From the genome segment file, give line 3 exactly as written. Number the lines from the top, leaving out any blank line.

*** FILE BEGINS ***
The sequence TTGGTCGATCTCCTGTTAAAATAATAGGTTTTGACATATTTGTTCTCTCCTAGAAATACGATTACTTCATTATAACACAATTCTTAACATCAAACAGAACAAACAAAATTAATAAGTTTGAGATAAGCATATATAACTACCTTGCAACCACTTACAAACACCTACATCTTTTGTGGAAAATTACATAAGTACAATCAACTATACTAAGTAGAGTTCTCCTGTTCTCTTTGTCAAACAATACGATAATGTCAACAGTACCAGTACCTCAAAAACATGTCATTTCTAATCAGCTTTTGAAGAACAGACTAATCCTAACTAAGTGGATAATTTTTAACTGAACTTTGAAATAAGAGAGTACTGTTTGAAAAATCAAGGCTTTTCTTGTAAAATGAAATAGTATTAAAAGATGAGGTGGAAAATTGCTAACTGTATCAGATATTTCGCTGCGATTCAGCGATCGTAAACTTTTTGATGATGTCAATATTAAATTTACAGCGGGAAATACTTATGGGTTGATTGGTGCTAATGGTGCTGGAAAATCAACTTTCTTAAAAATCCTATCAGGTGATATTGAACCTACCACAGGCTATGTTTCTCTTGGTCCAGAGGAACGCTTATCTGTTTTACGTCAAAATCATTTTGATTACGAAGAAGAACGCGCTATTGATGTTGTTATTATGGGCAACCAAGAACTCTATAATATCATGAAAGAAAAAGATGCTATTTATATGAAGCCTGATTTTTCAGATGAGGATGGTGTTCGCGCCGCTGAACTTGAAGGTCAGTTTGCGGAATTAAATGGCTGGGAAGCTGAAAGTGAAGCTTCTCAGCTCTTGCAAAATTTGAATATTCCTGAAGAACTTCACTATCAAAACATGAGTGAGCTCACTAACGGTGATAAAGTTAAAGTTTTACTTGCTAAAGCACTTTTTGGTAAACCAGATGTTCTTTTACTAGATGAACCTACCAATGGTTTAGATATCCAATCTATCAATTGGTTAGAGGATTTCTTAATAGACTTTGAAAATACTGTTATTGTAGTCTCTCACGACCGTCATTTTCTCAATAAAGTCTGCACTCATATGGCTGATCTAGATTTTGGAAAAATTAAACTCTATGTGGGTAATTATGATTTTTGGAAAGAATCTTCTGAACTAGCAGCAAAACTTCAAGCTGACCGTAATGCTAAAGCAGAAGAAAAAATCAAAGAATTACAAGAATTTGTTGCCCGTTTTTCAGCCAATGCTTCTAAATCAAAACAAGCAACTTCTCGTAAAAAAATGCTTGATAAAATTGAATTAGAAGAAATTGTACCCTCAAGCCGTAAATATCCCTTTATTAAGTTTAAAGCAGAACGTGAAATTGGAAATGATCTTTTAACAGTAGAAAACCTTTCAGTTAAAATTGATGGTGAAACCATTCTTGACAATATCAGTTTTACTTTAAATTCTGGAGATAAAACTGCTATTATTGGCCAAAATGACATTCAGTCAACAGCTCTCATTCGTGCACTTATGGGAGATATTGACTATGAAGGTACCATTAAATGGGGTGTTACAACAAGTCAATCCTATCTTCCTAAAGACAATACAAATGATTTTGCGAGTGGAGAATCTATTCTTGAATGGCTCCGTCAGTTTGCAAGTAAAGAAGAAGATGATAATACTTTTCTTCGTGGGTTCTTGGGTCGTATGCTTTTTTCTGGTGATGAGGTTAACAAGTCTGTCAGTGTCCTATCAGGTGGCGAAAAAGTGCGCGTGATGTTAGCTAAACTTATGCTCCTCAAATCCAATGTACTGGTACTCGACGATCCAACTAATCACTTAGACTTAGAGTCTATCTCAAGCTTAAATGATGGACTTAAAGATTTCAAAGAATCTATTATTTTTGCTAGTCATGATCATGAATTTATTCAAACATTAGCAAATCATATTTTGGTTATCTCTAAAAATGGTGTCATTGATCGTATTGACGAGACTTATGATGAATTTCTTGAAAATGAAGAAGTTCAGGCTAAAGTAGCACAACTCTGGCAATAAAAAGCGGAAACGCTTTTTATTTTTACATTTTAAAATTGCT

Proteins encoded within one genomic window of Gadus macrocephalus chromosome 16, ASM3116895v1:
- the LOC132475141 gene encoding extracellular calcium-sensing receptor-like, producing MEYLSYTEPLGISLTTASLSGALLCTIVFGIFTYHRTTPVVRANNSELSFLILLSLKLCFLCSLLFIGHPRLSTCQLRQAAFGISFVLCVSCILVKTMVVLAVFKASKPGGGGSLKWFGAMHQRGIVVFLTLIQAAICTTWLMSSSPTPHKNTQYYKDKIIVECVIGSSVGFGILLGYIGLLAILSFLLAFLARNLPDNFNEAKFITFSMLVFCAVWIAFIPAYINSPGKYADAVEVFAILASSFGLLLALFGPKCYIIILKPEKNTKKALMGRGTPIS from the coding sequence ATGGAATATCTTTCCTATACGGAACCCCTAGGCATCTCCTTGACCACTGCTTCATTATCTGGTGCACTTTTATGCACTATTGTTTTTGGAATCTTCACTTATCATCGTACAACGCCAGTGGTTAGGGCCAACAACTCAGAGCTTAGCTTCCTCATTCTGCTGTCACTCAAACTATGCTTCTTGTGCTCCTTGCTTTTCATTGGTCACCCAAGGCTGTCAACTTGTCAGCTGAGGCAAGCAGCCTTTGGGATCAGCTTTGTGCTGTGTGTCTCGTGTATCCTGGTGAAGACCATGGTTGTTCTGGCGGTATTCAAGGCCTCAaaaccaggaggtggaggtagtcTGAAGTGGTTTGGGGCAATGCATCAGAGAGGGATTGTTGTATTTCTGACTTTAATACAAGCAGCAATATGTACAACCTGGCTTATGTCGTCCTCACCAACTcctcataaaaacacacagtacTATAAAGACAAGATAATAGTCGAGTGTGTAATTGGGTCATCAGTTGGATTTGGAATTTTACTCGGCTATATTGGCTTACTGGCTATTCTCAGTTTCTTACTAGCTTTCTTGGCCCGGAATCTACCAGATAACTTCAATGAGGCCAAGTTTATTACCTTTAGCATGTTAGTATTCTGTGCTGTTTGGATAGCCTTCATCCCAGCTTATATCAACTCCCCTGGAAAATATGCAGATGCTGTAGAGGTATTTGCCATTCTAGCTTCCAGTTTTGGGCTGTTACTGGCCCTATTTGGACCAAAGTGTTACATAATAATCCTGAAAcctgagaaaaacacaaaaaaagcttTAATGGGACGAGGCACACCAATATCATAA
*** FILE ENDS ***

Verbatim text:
- the LOC132475141 gene encoding extracellular calcium-sensing receptor-like, producing MEYLSYTEPLGISLTTASLSGALLCTIVFGIFTYHRTTPVVRANNSELSFLILLSLKLCFLCSLLFIGHPRLSTCQLRQAAFGISFVLCVSCILVKTMVVLAVFKASKPGGGGSLKWFGAMHQRGIVVFLTLIQAAICTTWLMSSSPTPHKNTQYYKDKIIVECVIGSSVGFGILLGYIGLLAILSFLLAFLARNLPDNFNEAKFITFSMLVFCAVWIAFIPAYINSPGKYADAVEVFAILASSFGLLLALFGPKCYIIILKPEKNTKKALMGRGTPIS from the coding sequence ATGGAATATCTTTCCTATACGGAACCCCTAGGCATCTCCTTGACCACTGCTTCATTATCTGGTGCACTTTTATGCACTATTGTTTTTGGAATCTTCACTTATCATCGTACAACGCCAGTGGTTAGGGCCAACAACTCAGAGCTTAGCTTCCTCATTCTGCTGTCACTCAAACTATGCTTCTTGTGCTCCTTGCTTTTCATTGGTCACCCAAGGCTGTCAACTTGTCAGCTGAGGCAAGCAGCCTTTGGGATCAGCTTTGTGCTGTGTGTCTCGTGTATCCTGGTGAAGACCATGGTTGTTCTGGCGGTATTCAAGGCCTCAaaaccaggaggtggaggtagtcTGAAGTGGTTTGGGGCAATGCATCAGAGAGGGATTGTTGTATTTCTGACTTTAATACAAGCAGCAATATGTACAACCTGGCTTATGTCGTCCTCACCAACTcctcataaaaacacacagtacTATAAAGACAAGATAATAGTCGAGTGTGTAATTGGGTCATCAGTTGGATTTGGAATTTTACTCGGCTATATTGGCTTACTGGCTATTCTCAGTTTCTTACTAGCTTTCTTGGCCCGGAATCTACCAGATAACTTCAATGAGGCCAAGTTTATTACCTTTAGCATGTTAGTATTCTGTGCTGTTTGGATAGCCTTCATCCCAGCTTATATCAACTCCCCTGGAAAATATGCAGATGCTGTAGAGGTATTTGCCATTCTAGCTTCCAGTTTTGGGCTGTTACTGGCCCTATTTGGACCAAAGTGTTACATAATAATCCTGAAAcctgagaaaaacacaaaaaaagcttTAATGGGACGAGGCACACCAATATCATAA